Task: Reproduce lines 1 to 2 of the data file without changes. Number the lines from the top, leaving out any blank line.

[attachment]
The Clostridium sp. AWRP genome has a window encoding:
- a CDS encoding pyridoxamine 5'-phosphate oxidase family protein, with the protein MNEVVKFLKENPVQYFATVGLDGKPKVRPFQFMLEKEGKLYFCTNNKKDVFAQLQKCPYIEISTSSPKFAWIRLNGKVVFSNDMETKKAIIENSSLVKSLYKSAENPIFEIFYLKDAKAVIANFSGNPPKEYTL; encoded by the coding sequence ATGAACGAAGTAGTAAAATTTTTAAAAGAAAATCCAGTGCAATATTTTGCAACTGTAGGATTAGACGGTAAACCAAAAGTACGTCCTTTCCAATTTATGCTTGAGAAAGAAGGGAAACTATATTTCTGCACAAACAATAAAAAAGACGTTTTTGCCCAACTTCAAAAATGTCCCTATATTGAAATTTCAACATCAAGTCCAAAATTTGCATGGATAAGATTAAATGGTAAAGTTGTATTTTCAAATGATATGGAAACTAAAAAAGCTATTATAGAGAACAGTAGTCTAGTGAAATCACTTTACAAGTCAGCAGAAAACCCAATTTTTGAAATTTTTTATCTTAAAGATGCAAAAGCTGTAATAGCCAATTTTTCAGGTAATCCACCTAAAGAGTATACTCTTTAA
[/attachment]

The Clostridium sp. AWRP genome has a window encoding:
- a CDS encoding pyridoxamine 5'-phosphate oxidase family protein, with the protein MNEVVKFLKENPVQYFATVGLDGKPKVRPFQFMLEKEGKLYFCTNNKKDVFAQLQKCPYIEISTSSPKFAWIRLNGKVVFSNDMETKKAIIENSSLVKSLYKSAENPIFEIFYLKDAKAVIANFSGNPPKEYTL; encoded by the coding sequence ATGAACGAAGTAGTAAAATTTTTAAAAGAAAATCCAGTGCAATATTTTGCAACTGTAGGATTAGACGGTAAACCAAAAGTACGTCCTTTCCAATTTATGCTTGAGAAAGAAGGGAAACTATATTTCTGCACAAACAATAAAAAAGACGTTTTTGCCCAACTTCAAAAATGTCCCTATATTGAAATTTCAACATCAAGTCCAAAATTTGCATGGATAAGATTAAATGGTAAAGTTGTATTTTCAAATGATATGGAAACTAAAAAAGCTATTATAGAGAACAGTAGTCTAGTGAAATCACTTTACAAGTCAGCAGAAAACCCAATTTTTGAAATTTTTTATCTTAAAGATGCAAAAGCTGTAATAGCCAATTTTTCAGGTAATCCACCTAAAGAGTATACTCTTTAA